Attraction and Social Comparison

Attraction also involves an element of social comparison. Accordingly, one phenomenon that has been tested through research is the fact that in a dating context, people not only size up each other, but the competition.

One study that revealed how women consider social comparison, measured photograph viewing time. In a study involving showing heterosexual men and women photographs of individuals in bathing suits, Yin Xu et al. (from 2016) found the men to be more gender-specific in viewing time patterns.

They found that with women, however, social comparison attention played a role. While the viewing time of men was only associated with ratings of sexual attractiveness, women viewing photographs of other women were associated with both self-reported sexual attractions and physical appearance social comparison.

Obviously, all women are different, and these results will not apply to everyone. But this is an example of how attention does not necessarily indicate intention. There are different factors that explain why we look at someone longer than our partner might like — when he or she does not understand the reason for our lingering gaze.

The Eyes Have It: They Are Windows to the Soul

Understanding the range of possible explanations for visual behavior is important — but should be interpreted in context. Culture, social conditioning, insecurity, and a wide range of other factors may be at play. Hence the necessity of moving slowly and getting to know the person behind the gaze. If the eyes are the windows to the soul, you want to become acquainted with the character beneath the physical characteristics.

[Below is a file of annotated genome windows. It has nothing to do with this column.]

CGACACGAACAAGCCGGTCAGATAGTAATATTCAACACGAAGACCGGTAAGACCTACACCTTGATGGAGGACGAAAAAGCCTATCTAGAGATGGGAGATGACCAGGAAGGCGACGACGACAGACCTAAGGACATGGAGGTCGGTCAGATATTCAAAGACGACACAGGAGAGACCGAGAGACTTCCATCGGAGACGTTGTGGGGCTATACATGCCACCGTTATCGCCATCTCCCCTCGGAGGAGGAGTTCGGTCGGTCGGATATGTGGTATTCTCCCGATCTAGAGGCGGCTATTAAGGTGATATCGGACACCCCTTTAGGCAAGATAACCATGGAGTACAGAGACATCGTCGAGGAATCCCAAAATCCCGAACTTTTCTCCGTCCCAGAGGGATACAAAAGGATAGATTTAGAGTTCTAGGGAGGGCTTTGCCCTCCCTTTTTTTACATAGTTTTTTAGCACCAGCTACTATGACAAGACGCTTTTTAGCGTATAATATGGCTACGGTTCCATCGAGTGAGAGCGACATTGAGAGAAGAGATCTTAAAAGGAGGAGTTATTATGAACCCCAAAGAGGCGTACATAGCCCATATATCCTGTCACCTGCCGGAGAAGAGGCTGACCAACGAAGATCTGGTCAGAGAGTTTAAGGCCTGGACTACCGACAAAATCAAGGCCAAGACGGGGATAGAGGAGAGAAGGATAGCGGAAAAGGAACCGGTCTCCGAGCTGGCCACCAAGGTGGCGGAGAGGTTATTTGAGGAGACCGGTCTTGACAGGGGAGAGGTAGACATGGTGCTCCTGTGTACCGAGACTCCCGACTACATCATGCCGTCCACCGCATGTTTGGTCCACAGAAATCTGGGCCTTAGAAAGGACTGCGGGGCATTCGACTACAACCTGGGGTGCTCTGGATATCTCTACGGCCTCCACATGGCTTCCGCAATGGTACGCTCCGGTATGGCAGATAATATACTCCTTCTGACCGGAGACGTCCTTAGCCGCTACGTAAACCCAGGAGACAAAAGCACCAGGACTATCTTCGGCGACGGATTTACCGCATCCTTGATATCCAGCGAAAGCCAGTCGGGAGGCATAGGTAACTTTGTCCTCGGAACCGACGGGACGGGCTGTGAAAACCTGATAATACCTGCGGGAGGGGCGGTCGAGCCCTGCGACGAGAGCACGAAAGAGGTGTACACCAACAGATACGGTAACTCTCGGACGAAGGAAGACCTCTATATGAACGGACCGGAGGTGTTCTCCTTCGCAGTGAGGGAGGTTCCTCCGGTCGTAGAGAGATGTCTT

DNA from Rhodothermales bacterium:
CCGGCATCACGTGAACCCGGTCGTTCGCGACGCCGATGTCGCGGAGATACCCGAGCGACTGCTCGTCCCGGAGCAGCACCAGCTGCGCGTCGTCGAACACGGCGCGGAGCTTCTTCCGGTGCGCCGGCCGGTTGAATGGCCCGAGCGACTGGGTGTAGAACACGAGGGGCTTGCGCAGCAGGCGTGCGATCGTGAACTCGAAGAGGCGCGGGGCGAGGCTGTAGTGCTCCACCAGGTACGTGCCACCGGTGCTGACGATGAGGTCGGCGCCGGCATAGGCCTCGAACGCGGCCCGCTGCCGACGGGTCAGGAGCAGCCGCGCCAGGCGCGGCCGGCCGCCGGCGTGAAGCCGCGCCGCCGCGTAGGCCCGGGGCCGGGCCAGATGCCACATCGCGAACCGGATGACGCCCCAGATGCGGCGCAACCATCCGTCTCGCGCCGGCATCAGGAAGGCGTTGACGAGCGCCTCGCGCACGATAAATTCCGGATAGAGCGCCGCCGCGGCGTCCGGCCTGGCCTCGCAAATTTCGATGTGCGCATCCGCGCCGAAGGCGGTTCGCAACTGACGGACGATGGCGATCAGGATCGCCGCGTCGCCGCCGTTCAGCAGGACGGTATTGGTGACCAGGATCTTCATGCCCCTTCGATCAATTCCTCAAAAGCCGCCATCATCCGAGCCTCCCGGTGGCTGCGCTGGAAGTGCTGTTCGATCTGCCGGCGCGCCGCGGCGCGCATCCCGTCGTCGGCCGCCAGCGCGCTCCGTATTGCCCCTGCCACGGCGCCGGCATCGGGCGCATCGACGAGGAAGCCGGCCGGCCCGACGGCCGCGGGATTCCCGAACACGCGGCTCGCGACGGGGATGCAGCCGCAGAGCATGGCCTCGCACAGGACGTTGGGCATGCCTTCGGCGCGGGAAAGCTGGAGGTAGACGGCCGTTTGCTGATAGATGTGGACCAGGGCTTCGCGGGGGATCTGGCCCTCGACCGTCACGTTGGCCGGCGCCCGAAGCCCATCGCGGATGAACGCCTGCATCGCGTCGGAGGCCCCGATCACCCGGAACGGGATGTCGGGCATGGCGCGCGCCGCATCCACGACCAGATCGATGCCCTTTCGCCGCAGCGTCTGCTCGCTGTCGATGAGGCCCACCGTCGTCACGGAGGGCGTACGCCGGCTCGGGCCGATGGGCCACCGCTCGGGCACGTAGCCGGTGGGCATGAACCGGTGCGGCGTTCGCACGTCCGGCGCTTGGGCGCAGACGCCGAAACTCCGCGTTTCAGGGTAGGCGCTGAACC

This article was originally published in Psychology Today.

Wendy L. Patrick is a career prosecutor, named the Ronald M. George Public Lawyer of the Year, and recognized by her peers as one of the Top Ten criminal attorneys in San Diego by the San Diego Daily Transcript. She has completed over 150 trials ranging from human trafficking, to domestic violence, to first-degree murder. She is President of the Association of Threat Assessment Professionals San Diego Chapter and an ATAP Certified Threat Manager. Dr. Patrick is a frequent media commentator with over 4,000 appearances including CNN, Fox News Channel, Newsmax, and many others. She is author of "Red Flags" (St. Martin´s Press), and co-author of the revised version of the New York Times bestseller "Reading People" (Random House). On a personal note, Dr. Patrick holds a purple belt in Shorin-Ryu karate, is a concert violinist with the La Jolla Symphony, and plays the electric violin with a rock band. To read more of her reports — Click Here Now.<

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Understanding the range of possible explanations for visual behavior is important, but should be interpreted in context. Culture, social conditioning, insecurity, and other factors may be at play. Hence the necessity of getting to know the person behind the gaze.
culture, date, social conditioning, partner
Tuesday, 02 April 2019 04:24 PM